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Lin Evans

Video Card and Hardware Benchmarks

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I'm pinning this because there are lots of questions about whether this or that video card, system, CPU or laptop will have enough GPU power to run animations, pans, etc., smoothly. Here is a very complete set of benchmarks, updated frequently, where you can get a feel for how the video card in the computer you plan to purchase will perform. There are also benchmarks for systems, CPU and hard drives!

http://www.videocardbenchmark.net/

Click on the link above and find your card. These are divided into top, middle and low performance charts. Click on one of the charts to see closeups. Go to the white reference chart, enter the video card manufacturer name and number in the search field. Once you have it located, copy down the G3D performance rating and report back and someone here will help you determine how it fares. You can also see the video card's "ranking" among all tested. The lower the number, the better performance you may expect.

As of today (September 5, 2009) 694 different video cards have been tested and results posted.

As of July 2018 over 1,000,000 different video cards have been tested and results posted.

Best regards,

Lin

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Hi Lin,

May I submit a word of caution concerning 'Passmark-Software' which is used to rate Video-Cards (Your-Link suggestion).

We have used this program rating here in our Workshops and although it may give an accurate rating for "Plug-in" Video-Cards

we have found that its way off the mark when it comes to 'Intergrated-Graphic Systems' tied into Multi-Core Processors PCs

such as manufactured by Intel and used by Hewlett-Packard and other Laptop vendors.

Modern 'Intergrated Graphic-Systems' are surprisingly functional and efficient mostly because they have direct access to the

cache-memory of the Multi-Core Processors. With Windows.7 most modern 'Multi-Core Intergrated Systems' can way outperform

the vast majority of Plug-In Graphic-Cards available today. The exceptions are those 'Hi-End Cards' costing $XXXX which demand

a more robust PC Power-Module adding to the costs ~ most PC owners forget about that !!

The problem with most of these Benchmark-Programs is that they tend to be 'absolute' and ignore 'usage-application' and product

category. There is one hell of a difference between a Volkswagen and a Ferrari ~ boths cars are designed for different purposes

and having said that, its a pity Passmark-Software does not make that differentiation.

Brian (Conflow).

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Hi Brian,

Good "head's up." The G3D numbers are just a relative indication of what one might expect. I only use them to exclude some cards from consideration. For example, if the rating is 300 on one and 2600 on another, it's a pretty good bet that the one with a 300 rating isn't going to be able to handle a PTE application with heavy use of masks and animation demanding smooth execution which the one with 2600 will handle about anything PTE can throw at it.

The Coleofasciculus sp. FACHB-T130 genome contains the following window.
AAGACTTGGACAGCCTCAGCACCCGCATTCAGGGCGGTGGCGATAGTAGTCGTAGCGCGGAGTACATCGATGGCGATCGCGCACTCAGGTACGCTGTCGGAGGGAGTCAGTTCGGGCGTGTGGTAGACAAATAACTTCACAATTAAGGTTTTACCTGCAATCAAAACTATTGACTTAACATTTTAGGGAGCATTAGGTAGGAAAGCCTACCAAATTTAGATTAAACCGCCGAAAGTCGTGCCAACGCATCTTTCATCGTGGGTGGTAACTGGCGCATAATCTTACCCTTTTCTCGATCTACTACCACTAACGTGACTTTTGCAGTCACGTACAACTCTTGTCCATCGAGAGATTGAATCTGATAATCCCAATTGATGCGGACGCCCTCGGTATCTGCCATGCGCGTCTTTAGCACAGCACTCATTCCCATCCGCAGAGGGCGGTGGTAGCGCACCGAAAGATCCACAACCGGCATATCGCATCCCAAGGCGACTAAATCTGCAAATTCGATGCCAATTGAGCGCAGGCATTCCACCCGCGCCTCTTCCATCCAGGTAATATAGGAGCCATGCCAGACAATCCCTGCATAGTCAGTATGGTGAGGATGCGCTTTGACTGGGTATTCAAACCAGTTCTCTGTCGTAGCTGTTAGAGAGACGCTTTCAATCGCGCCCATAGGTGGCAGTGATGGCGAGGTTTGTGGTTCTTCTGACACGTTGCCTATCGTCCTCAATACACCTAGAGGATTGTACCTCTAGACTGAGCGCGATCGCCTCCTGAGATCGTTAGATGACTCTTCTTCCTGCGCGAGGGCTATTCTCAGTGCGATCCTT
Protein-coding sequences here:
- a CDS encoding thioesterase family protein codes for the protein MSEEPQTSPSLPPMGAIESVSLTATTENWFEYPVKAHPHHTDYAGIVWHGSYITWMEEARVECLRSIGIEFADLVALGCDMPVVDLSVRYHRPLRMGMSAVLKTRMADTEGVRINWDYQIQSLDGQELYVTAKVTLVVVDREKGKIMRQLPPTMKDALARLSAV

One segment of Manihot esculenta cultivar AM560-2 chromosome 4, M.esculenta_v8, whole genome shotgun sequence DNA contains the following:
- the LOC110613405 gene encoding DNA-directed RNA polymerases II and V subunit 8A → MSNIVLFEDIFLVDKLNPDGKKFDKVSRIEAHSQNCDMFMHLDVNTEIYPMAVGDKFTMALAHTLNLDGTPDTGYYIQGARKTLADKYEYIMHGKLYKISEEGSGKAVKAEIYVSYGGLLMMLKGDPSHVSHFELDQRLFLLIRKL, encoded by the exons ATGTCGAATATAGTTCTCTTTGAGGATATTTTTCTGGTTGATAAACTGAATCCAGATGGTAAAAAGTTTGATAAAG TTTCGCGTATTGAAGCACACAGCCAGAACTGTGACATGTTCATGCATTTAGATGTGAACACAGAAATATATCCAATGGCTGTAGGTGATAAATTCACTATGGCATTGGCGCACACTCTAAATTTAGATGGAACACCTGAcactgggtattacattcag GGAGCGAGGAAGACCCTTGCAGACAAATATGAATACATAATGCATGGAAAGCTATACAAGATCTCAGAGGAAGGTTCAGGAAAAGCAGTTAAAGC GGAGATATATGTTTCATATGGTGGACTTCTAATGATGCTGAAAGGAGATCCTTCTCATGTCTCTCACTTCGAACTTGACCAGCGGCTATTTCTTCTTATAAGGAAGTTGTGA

Some of the integrated cards are just fine as you say. The only caveat is that when one starts using and sharing resources with the CPU, how well the system will perform depends partly on how heavy the loading is on the CPU and what's being shared. With the dedicated cards, the hardware rendering concept gives the user a bit more probability of a good outcome when system resources are taxed because "most" software doesn't use the GPU that heavily. PhotoShop CS5 is now using hardware rendering, but people will generally not be playing a slideshow "and" using Photoshop simultaneously.

I have a fairly large database of the performance with my test files on relatively new integrated systems. I generally tell people who are anticipating doing heavy masks and mixing video with stills and animation and are in the market for a new video card to not consider anything with less performance than my old nVidia 8800 GT. I have a friend who used a high end MacIntosh which has a card rated #73 (from the top down) while my old nVidia 8800GT is rated #114. My card (on my old Dell with XP home and maxed out on RAM for XP) actually outperforms his Mac on the same test files for smoothness, etc. So you are correct that the numbers are not always indicative of exactly what to expect, but they still are about all we have in general to work with right now. The post was made back in 2009 and there have been some major changes since then.

One thing I do know for certain is that if you have a card which consistently scores above 2000 on the G3D it will be just fine for anything we have managed to throw at it yet. An excellent buy is the Radeon HD 6850 which sells for around $140 U.S.D. and has sufficient power to handle anything PTE can throw at it. Of course, as you note, one must have a power supply up to the task. I had to shoehorn a 750 watt power supply in my Dell to handle my 8800 GT. I'll probably eventually buy the HD 6850 which I've tested, and put my 8800 GT in my Gateway along with an upgraded power supply. The 8800 GT is absolutely silent and never produces any heat under the loads I throw at it, but I'm noticing that adding "some" multiple videos in separate slides seems to be yet another issue for the old 8600 GT which "used" to be pretty smooth on everything. Since PTE incorporated masking, the loading has greatly increased. When one adds video "and" masking it begins to tax the system.